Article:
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How to stop BF?

  1. #1
    mamaS is offline Registered User
    Join Date
    Feb 2006

    How to stop BF?

    Since i can't do anything with biting problem and lately baby doesn't want to BF at all anymore. I'm ready to stop at 13 months.

    How do i do it? breast little engorge but not hurting, should i just leave it as it is or should i pump every other day to stop it gradually? I'm concern with the little lump that i always experienced before when i don't BF regularly. I felt it last night with one of the breast, thank God baby sucked 2 minutes this morning so it was gone.

  2. #2
    joannek is offline Registered User
    Join Date
    May 2005
    Hong Kong

    i would replace each feed with a bottle, replacing only 1 feed per week. then you shouldn't have any problems with engorgment.

  3. #3
    momofthree is offline Registered User
    Join Date
    Sep 2006
    Hong Kong

    I weaned both my girls cold turkey at around this time.Both were only on one feed in the am and one in the pm.With in a few days my breasts adjusted and I had minor engorgment.

    Within a 10 day/2 week weaning period I did not put them to bed at night to help break the association,but both of them had a couple of feeds during that time which always seemed to coinside with me being engorged and them the feed gave me relief.

    I did not offer bottles and they were both breast to cup babies and never had bottles.

    I think if you go with the flow,it will happen quite naturally.

    Good luck!

  4. #4
    capital is offline Banned
    Join Date
    May 2004

    If you are only feeding a couple times/day then you will only be full a day or two. At 13 months I would just go to a cup as well. Why use a bottle, then have to wean from the bottle later.

  5. #5
    HKfornow is offline Registered User
    Join Date
    Sep 2004

    The nurse gave me this tip to stop engorgement as I could not continue to pump milk for my son. Put an ice pack on your breast (make sure you put it on the ducts not on nipple as I was dumb enough to do), and it seems to "dry up" the milk. Hope this helps.

  6. #6
    LLL_Sarah is offline Registered User
    Join Date
    Feb 2003
    Hong Kong

    LLL’s usually suggestions are:

    To wean a baby under a year, substitute his least favourite feeding first. Let the baby have a few days (or weeks, if possible) between each time you substitute a breastfeeding session with a bottle. Express a little milk from your breasts, to your own comfort, if you become engorged. Don't express a whole feeding's worth of milk; just take the pressure off. Your body will get the signal to make less milk over time.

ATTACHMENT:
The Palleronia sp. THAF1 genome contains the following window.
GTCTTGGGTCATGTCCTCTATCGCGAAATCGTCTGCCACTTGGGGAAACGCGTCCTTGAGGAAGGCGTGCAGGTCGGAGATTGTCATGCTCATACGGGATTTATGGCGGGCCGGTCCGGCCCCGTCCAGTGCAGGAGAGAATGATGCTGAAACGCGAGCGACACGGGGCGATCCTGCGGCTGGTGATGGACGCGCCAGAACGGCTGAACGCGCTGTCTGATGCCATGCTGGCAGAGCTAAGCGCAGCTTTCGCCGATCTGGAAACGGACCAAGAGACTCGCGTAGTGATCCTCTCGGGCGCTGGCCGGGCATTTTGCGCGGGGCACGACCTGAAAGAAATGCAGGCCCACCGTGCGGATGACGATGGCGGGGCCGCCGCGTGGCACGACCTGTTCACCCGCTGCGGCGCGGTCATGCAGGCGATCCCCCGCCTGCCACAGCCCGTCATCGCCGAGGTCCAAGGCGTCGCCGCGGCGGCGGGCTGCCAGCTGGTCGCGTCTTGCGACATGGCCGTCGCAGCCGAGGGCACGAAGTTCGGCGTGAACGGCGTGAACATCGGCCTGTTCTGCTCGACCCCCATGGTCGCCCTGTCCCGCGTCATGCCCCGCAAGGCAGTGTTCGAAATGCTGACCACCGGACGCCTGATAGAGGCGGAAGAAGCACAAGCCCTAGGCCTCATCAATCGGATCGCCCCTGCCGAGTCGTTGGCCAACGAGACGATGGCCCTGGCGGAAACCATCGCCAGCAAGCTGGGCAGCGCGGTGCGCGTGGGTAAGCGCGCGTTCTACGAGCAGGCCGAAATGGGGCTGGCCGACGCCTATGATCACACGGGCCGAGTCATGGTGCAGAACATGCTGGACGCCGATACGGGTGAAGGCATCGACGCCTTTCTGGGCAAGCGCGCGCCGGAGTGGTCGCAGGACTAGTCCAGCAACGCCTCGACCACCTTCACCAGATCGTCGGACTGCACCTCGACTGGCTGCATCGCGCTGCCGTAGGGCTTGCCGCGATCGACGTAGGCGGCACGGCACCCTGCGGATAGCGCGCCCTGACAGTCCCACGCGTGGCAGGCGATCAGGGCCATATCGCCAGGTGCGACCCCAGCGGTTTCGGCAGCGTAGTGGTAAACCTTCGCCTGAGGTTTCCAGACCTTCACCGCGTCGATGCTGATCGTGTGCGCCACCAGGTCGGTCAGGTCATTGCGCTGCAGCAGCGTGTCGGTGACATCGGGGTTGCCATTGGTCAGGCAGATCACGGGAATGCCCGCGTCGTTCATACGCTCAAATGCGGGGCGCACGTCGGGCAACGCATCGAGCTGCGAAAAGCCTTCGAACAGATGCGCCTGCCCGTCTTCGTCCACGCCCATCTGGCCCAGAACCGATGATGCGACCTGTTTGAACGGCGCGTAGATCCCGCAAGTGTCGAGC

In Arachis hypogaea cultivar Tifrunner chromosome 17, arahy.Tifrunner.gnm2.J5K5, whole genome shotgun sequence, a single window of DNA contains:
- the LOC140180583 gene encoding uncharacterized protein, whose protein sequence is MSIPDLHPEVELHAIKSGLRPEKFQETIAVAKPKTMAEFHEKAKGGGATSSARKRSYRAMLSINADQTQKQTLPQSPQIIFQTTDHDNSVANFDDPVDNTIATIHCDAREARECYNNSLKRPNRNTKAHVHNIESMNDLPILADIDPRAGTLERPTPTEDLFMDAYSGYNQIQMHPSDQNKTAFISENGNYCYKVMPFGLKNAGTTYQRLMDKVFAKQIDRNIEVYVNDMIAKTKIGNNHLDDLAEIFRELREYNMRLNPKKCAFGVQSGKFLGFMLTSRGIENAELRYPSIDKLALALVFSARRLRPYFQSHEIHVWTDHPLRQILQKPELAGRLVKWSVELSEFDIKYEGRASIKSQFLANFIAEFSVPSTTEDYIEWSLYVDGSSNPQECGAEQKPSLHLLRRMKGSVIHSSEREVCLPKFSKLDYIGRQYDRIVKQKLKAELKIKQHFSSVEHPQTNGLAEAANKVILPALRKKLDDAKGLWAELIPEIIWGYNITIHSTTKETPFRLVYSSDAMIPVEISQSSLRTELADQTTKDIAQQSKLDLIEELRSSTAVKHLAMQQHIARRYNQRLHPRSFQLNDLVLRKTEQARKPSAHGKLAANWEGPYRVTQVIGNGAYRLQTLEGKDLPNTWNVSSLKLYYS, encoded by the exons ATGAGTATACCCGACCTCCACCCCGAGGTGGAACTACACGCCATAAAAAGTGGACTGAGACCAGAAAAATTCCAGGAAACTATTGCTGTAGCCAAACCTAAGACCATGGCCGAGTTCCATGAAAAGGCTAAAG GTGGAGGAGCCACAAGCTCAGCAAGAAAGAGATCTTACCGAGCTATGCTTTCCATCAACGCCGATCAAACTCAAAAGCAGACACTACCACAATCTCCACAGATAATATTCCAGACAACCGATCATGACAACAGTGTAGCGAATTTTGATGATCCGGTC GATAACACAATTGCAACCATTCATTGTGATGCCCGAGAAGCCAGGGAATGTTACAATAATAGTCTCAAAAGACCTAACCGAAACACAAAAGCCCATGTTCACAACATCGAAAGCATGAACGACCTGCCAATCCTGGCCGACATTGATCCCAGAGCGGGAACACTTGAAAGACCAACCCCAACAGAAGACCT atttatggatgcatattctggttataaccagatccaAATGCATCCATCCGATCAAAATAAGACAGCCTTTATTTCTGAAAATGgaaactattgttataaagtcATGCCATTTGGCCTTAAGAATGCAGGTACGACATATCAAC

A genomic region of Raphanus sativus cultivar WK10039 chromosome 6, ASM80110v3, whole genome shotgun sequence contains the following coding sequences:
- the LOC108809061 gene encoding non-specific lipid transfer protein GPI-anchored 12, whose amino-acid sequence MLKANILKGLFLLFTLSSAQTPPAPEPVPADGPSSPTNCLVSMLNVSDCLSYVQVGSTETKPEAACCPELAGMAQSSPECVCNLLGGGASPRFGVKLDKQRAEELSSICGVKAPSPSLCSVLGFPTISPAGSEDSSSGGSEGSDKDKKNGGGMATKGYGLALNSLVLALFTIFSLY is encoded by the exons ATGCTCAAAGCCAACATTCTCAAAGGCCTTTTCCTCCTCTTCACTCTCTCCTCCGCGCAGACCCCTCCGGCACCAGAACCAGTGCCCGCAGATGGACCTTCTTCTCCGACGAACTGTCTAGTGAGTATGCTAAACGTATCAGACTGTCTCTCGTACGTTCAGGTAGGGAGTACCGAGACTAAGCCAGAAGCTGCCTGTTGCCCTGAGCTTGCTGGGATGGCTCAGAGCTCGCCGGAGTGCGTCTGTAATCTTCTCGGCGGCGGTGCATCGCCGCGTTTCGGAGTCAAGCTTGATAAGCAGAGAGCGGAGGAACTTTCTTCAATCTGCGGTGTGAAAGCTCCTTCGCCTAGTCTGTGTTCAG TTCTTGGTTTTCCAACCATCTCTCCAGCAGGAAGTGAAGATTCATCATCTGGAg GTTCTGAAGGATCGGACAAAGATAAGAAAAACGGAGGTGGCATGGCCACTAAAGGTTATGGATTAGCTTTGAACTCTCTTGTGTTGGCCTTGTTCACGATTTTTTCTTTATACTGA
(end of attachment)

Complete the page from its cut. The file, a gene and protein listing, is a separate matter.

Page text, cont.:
To wean a baby who is about a year, or older you may not need to go to bottles at all. All you may need to do is stop offering the breast. "Don't offer, don't refuse" may work for you. Or, learn to substitute a cup of water, juice or cow's milk (if tolerated), or solid food, for the baby or toddler's least important feeding. Sometimes Dad (or another relative) can help by taking the baby to the kitchen for a good breakfast--Daddy style. This can become a special time for both of them. (And you get some extra sleep!) For mealtime feeds, try to offer food first, with a short session at the breast for later. Avoid sitting down in your special favourite "nursing chair." If your child won't nap without breastfeeding, sometimes a car ride or a walk in the pushchair will get him or her to sleep.

    The nighttime feeding is usually the last to go. Make a bedtime routine not centered around breastfeeding. A good book or two will eventually become more important than a long session at the breast. Your child may agree to rest his head on your breast instead of feeding. Talk to your child about what's going on. He may understand more than you think.

    A lot of extra love and attention in other forms will be needed now. Try getting out more, to the playground, a friend's house, shopping, museums, anything your child will be distracted with and stimulated by. Read stories, rub or scratch their little back, sing and dance. It's a whole new stage in your growing child's life. You will still be needed, just in different ways.

    A useful resource is The Nursing Mother's Guide to Weaning by Kathleen Huggins and Linda Ziedrich. This book is available in the LLL-HK library. Contact Maggie Holmes at [email protected] or 2817-7475 to borrow the book.

    Best wishes,

  7. #7
    hkaussie is offline Registered User
    Join Date
    Jan 2005
    Hong Kong

    Hi MamaS, I did the 'don't offer, don't refuse' tactic, and it worked well for us since my little man never asked anyway! He was so easygoing he just took it if it was there and didn't care if it wasn't.

    You do need to cut it down gradually though. Sarah's advice seems good! I did tend to pump a bit to relieve engorgement if it was there, but that didn't happen beyond the first day or so. The morning feed was actually the last to go for us, since it worked to put him back to sleep for a few more hours in the morning.

    When he started sleeping through, we just cut out the feed quite naturally.

    I had to make sure I remembered to offer him water quite often though, so he was still getting enough fluids through the day. He was 15 months at the time.

    All the best, hope it works out for you.

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